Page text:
Do Cut Onions Collect And Kill the Flu Virus?

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This is an interesting folk remedy which has been around for decades, if not centuries. As the story goes, if you leave a dish of cut onions in a room, it will collect and kill the flu virus. As well as any other virus – colds, bacterial infections, etc.

This myth is spread in modern times by one of those email forwards that seem to come out of nowhere. In one, a “hairdresser in AZ told me.” Another forwarded email tells the story of a traveling doctor during the swine flu outbreak of 1919, who visits a healthy farmhouse and finds the farm wife’s cure: a cut onion which, when he examines it under the microscope, is teeming with the flu virus which it has “absorbed.”

There is of course absolutely no scientific foundation for this belief. The flu virus is not able to propel itself through the air and seek a host like a mosquito. It drifts like a dust mote. The same is true of all viruses – they will not seek out a cut onion, nor will they seek you out.

Furthermore, in order to get sick from a cold or flu virus, you need to have direct contact with a fairly large amount of the virus. If someone sneezes near you and you inhale, or if you touch something that a sick person has touched (without washing their hands) then touch your nose or mouth (without washing your hands). There is very little risk from the air in your house, unless someone in that room is actively sick. And even when that is the case, a cut onion won’t make a lick of difference.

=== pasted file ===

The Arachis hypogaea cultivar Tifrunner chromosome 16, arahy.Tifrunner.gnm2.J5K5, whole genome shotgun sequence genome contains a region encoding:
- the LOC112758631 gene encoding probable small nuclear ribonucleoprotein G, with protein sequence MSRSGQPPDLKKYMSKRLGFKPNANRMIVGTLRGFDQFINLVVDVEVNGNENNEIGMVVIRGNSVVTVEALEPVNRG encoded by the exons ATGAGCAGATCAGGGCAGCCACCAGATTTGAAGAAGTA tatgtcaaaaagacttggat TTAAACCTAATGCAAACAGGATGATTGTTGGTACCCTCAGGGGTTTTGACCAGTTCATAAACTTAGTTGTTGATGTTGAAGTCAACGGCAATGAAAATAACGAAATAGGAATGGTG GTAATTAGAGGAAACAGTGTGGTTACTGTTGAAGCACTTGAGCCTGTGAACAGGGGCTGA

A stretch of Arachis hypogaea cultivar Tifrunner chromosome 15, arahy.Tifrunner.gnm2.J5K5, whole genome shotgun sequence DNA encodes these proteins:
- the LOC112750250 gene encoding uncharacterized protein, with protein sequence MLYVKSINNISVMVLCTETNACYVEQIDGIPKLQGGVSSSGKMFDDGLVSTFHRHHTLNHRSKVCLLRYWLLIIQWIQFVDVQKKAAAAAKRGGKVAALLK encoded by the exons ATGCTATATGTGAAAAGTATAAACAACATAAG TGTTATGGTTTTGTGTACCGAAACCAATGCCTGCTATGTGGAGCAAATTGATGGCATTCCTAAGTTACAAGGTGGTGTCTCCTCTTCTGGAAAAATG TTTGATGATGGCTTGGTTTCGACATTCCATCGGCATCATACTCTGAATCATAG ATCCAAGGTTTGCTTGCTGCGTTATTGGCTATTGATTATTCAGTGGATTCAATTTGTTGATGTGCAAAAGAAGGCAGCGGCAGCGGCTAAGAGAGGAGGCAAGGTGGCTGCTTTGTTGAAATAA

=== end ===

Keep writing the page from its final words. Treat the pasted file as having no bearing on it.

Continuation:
This belief stems from an ancient theory of disease which long predates our understanding of germs. In the middle ages and earlier, bad smells were thought to be the agent of disease. If you could protect yourself from the bad smell, so the theory went, you wouldn’t get sick. During the Black Plague, people attempted to protect themselves by walking around smelling flowers, holding perfumed cloths to their face, or burning incense.

The interesting thing about this “bad smells make you sick” theory is that it wasn’t entirely incorrect. The bad smell of a rotting body, or of a stagnant swamp, indicates the presence of other things (germs) that can make you sick. The bad smell of a swamp cannot give you malaria, but the mosquitoes that breed in the swamp surely can.

The same thing goes for chamber pots, perhaps the less said about which, the better.

In this context, it’s natural to believe that the bad smell of a freshly cut onion might help ward off or combat the sickness-causing bad smells. This is closely related to the belief that garlic wards off vampires.

The only way to truly ward off influenza is to get vaccinated against the latest strains, keep your hands washed, avoid touching your face, eat right, exercise regularly, get enough sleep, and generally keep yourself healthy. But should you fall sick, adding fresh onions to piping hot chicken broth is both delicious and helpful in clearing your sinuses!

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HERBCYCLOPEDIA 5 years ago

Very nice hub. Let me be the first one to answer Erika:

Onions and garlic are rich in Selenium, Allicin and Phytoncide, three active constituents that will justify why garlic and onions were linked to less incidence of flu and other viral and microbial infections.

You inspired me a HUB on which I explain it a little bit deeper (I linked you hub ;)

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